After Dennis Crowley presented, the remaining speaker lineup was Melody McCloskey, a panel discussion and then Tony Hsieh. When Melody started, I’m not sure how many of us were familiar with her. By the end of her presentation, I don’t think any of us would forget her.
Melody McCloskey founded StyleSeat, which provides business tools for personal service providers. She focused a lot on the process for entrepreneurs. Here are some notes.
- Know your motivation. What’s your story? Why are you in the game?
- People are everything. What is tech? Tech is people helping other people.
- Credibility, honest and trust. Believe in something bigger. Doing something great. Build brand equity.
- Let go of your fear. Don’t worry about respect of your peers. When you realize you’re doing what you want, it’s relieving.
- What’s your worst case scenario? Your worst case scenario is the best case scenario for many others. Are you scared of those things, of your worst case scenario? If not, then why worry?
- So go out there and suck. Really, really suck. Because you will.
- Doing something poorly is better than doing nothing.
- “You miss 100% of the shots you don’t take”. -Wayne Gretzky
- And if you go down in flames, may they be glorious.
It was a fine presentation so far, but then came one of the memorable moments of Big Omaha. She said that if they wanted to be successful as a entrepreneur they had to move to San Francisco, Boulder or New York City. (She did add Chicago and Boston.) No one was quite sure how to respond to that, especially since we’re all at a conference this about building up the community here in Omaha and the midwest.
I missed the next segment of her presentation because I was angry. Like many who are from the midwest, I hate the way people on the coasts can be so casually dismissive of us. It’s an easy way to infuriate people here. Many of us in the audience got on Twitter to voice our disagreement with her stance. Melody had managed to offend a good portion of the audience.
I don’t think anyone here denies the advantages of San Francisco, Boulder and New York City, but many of us don’t want to make those established communities better. We like it here in Omaha and want to establish this community. Plus, with what had been shared throughout the conference, it seemed a ridiculous assertion that you had to be in one of a handful of cities to be successful. Businesses nowadays have employees spread out all over the country and world. Why must you be in one of five cities to make it?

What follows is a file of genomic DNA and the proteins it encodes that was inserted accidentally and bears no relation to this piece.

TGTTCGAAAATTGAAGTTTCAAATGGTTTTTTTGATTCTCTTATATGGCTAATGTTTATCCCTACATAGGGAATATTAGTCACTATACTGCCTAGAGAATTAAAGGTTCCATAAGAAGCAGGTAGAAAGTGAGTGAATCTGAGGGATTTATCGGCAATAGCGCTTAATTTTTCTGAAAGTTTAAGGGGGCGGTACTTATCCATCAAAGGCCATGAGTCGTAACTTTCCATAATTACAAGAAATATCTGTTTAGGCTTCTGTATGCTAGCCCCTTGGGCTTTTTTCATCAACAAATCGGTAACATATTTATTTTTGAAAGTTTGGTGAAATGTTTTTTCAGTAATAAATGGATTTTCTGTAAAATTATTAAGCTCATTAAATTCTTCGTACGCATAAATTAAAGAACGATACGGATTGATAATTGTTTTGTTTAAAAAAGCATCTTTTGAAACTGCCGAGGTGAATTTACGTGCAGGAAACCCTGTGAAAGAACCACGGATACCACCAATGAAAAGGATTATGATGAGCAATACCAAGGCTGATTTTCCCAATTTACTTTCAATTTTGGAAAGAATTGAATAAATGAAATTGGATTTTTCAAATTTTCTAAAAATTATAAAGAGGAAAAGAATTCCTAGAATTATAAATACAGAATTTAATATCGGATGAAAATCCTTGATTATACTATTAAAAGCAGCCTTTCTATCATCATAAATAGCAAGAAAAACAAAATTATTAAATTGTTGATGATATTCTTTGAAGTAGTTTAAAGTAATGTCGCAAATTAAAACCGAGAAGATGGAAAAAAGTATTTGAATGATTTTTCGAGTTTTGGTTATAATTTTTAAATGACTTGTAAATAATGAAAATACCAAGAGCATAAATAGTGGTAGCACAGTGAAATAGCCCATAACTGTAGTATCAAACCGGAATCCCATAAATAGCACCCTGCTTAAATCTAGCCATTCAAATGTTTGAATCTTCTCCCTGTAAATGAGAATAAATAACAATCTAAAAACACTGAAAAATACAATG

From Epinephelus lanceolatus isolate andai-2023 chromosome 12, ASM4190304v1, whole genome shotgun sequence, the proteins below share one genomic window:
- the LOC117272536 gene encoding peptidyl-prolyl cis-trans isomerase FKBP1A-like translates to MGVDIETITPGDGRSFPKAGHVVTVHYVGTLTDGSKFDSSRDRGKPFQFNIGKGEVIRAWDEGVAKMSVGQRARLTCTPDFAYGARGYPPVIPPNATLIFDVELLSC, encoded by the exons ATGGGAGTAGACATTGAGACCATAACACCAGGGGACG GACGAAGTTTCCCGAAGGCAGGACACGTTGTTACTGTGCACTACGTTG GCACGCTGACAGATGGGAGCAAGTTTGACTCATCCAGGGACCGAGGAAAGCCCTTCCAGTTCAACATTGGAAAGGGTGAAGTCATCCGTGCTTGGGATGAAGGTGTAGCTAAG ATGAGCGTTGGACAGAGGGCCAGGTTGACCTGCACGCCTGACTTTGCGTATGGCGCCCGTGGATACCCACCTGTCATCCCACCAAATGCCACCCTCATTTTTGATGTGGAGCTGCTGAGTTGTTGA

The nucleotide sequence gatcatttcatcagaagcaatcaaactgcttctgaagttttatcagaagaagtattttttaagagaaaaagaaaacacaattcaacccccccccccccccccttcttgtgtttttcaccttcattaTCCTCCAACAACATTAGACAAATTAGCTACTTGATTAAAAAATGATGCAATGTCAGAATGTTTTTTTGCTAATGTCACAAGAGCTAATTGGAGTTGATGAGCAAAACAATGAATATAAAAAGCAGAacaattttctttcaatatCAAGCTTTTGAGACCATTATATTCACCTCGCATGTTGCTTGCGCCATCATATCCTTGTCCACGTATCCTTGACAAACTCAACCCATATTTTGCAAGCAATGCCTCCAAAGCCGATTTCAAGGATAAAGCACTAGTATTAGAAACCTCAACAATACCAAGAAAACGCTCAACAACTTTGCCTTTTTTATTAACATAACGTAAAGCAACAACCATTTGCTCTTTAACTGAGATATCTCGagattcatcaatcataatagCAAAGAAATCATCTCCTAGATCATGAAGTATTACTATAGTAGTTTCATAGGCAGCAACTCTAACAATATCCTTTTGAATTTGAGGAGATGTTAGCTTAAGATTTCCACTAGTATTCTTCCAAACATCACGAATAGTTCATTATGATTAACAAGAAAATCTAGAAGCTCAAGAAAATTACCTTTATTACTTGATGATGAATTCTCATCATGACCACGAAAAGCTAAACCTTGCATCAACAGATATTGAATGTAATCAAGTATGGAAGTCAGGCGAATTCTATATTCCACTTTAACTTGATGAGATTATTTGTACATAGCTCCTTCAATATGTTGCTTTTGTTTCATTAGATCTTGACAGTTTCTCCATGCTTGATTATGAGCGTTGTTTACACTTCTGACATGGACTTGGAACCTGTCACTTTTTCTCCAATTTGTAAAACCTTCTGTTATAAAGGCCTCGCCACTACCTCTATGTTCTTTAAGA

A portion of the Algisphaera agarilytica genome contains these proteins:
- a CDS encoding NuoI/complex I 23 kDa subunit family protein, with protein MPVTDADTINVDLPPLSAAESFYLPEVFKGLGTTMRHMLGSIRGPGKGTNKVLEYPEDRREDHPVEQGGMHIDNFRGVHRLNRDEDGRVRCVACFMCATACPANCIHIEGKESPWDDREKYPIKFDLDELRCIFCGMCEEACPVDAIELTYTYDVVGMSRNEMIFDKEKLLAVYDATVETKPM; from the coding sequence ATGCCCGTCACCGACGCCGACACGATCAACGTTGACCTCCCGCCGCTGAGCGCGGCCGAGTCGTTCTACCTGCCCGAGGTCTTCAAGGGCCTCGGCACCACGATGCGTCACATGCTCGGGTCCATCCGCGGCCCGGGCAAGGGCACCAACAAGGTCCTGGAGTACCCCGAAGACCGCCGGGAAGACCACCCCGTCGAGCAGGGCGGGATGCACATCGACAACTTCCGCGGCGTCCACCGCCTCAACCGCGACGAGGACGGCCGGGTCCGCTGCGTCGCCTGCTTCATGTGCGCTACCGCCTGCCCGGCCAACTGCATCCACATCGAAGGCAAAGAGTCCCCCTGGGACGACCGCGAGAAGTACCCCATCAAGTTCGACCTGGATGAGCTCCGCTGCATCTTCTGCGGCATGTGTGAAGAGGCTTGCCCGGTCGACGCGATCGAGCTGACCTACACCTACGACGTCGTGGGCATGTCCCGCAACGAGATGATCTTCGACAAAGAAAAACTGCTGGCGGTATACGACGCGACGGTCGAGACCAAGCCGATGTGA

(By the way, Omaha has more Fortune 500 companies than Boulder, 5 to 0.)
I wanted to focus back in on Melody’s presentation. Despite her assertion, I respected the fact she actually said what she believed at a conference which is about trying to build its own community. Some more notes on what she finished with.
- Call 25 influential people in an area and do meet and greets with them. Have coffee and converse.
- If you’re the biggest fish in the pond you’re in the wrong pond.
- Know your battle cry.
- What is your plan for world domination? People in business think at a scale of insanity. Make big bets.
- Find ways to keep it awesome.
She finished up, and when she came off the stage she realized quickly the response to what she said. She was engaging those of us who had taken to Twitter. She responded to me, and then we started conversing back and forth. I was reading what she was saying to others, on Twitter, and I realized she misspoke in her presentation. It was a big one, but in her tweets she rounded out her comment. It wasn’t that controversial. (I also spoke with her for a few minutes later in person.)
Melody encourages people from smaller communities to travel and immerse themselves in some of the larger communities and their culture. There are great deal of opportunities and advantages by going to places like San Francisco and New York City. What Melody was saying is it will be easier to get funding for an entrepreneur, and it can only help someone by having a well-rounded perspective. Isolating yourself in a smaller city makes it more difficult.
Now, if she would have shared all that in her presentation, I think everyone in the audience would have nodded their head in agreement. That didn’t happen, though. But you know what? The best thing for her may have been her response to her own presentation. She engaged with everyone who was willing and won a lot of new fans. She admitted she didn’t execute that part of her presentation. She explained in detail what she meant, and it was solid.
When I talked with her in person, she was gracious and took the time to listen. She answered any questions. Melody said she hopes to blog soon about her presentation, specifically her comment about “moving”, and clarify her remarks.
I became a fan. I probably will never have any reason to use StyleSeat, but I’m all for it.
Her comments were good in the sense it got many of us talking about what do we want the community and culture here to be?
I don’t think anyone at Big Omaha this morning will forget Melody McCloskey. My thought now? I hope Melody returns to Big Omaha next year.